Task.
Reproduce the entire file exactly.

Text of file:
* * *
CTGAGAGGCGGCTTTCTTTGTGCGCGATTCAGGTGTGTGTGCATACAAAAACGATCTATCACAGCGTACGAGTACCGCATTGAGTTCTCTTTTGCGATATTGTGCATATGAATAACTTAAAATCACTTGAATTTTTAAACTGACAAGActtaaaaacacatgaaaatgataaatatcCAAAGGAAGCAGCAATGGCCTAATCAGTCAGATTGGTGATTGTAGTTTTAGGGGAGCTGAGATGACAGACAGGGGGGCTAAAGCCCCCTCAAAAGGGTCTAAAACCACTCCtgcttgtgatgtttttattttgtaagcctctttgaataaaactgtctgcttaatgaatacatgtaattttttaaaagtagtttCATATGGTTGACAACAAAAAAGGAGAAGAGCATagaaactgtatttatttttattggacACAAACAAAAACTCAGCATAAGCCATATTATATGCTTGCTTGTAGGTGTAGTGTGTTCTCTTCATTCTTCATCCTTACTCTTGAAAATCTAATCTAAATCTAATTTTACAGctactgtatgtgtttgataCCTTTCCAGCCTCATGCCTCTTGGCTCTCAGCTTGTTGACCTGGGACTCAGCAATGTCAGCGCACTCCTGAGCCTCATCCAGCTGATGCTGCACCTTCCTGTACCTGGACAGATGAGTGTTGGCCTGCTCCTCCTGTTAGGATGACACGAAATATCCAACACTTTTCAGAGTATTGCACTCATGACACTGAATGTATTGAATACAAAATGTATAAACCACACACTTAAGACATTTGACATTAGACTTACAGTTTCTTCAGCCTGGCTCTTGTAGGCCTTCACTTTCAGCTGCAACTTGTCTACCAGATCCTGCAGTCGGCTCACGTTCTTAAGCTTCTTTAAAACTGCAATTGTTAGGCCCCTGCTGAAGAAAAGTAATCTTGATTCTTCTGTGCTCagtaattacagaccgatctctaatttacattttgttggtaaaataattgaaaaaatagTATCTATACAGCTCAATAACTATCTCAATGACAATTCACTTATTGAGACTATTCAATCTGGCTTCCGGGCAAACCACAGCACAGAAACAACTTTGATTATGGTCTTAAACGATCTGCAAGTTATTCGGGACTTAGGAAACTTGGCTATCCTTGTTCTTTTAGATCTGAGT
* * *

CTGAGAGGCGGCTTTCTTTGTGCGCGATTCAGGTGTGTGTGCATACAAAAACGATCTATCACAGCGTACGAGTACCGCATTGAGTTCTCTTTTGCGATATTGTGCATATGAATAACTTAAAATCACTTGAATTTTTAAACTGACAAGActtaaaaacacatgaaaatgataaatatcCAAAGGAAGCAGCAATGGCCTAATCAGTCAGATTGGTGATTGTAGTTTTAGGGGAGCTGAGATGACAGACAGGGGGGCTAAAGCCCCCTCAAAAGGGTCTAAAACCACTCCtgcttgtgatgtttttattttgtaagcctctttgaataaaactgtctgcttaatgaatacatgtaattttttaaaagtagtttCATATGGTTGACAACAAAAAAGGAGAAGAGCATagaaactgtatttatttttattggacACAAACAAAAACTCAGCATAAGCCATATTATATGCTTGCTTGTAGGTGTAGTGTGTTCTCTTCATTCTTCATCCTTACTCTTGAAAATCTAATCTAAATCTAATTTTACAGctactgtatgtgtttgataCCTTTCCAGCCTCATGCCTCTTGGCTCTCAGCTTGTTGACCTGGGACTCAGCAATGTCAGCGCACTCCTGAGCCTCATCCAGCTGATGCTGCACCTTCCTGTACCTGGACAGATGAGTGTTGGCCTGCTCCTCCTGTTAGGATGACACGAAATATCCAACACTTTTCAGAGTATTGCACTCATGACACTGAATGTATTGAATACAAAATGTATAAACCACACACTTAAGACATTTGACATTAGACTTACAGTTTCTTCAGCCTGGCTCTTGTAGGCCTTCACTTTCAGCTGCAACTTGTCTACCAGATCCTGCAGTCGGCTCACGTTCTTAAGCTTCTTTAAAACTGCAATTGTTAGGCCCCTGCTGAAGAAAAGTAATCTTGATTCTTCTGTGCTCagtaattacagaccgatctctaatttacattttgttggtaaaataattgaaaaaatagTATCTATACAGCTCAATAACTATCTCAATGACAATTCACTTATTGAGACTATTCAATCTGGCTTCCGGGCAAACCACAGCACAGAAACAACTTTGATTATGGTCTTAAACGATCTGCAAGTTATTCGGGACTTAGGAAACTTGGCTATCCTTGTTCTTTTAGATCTGAGT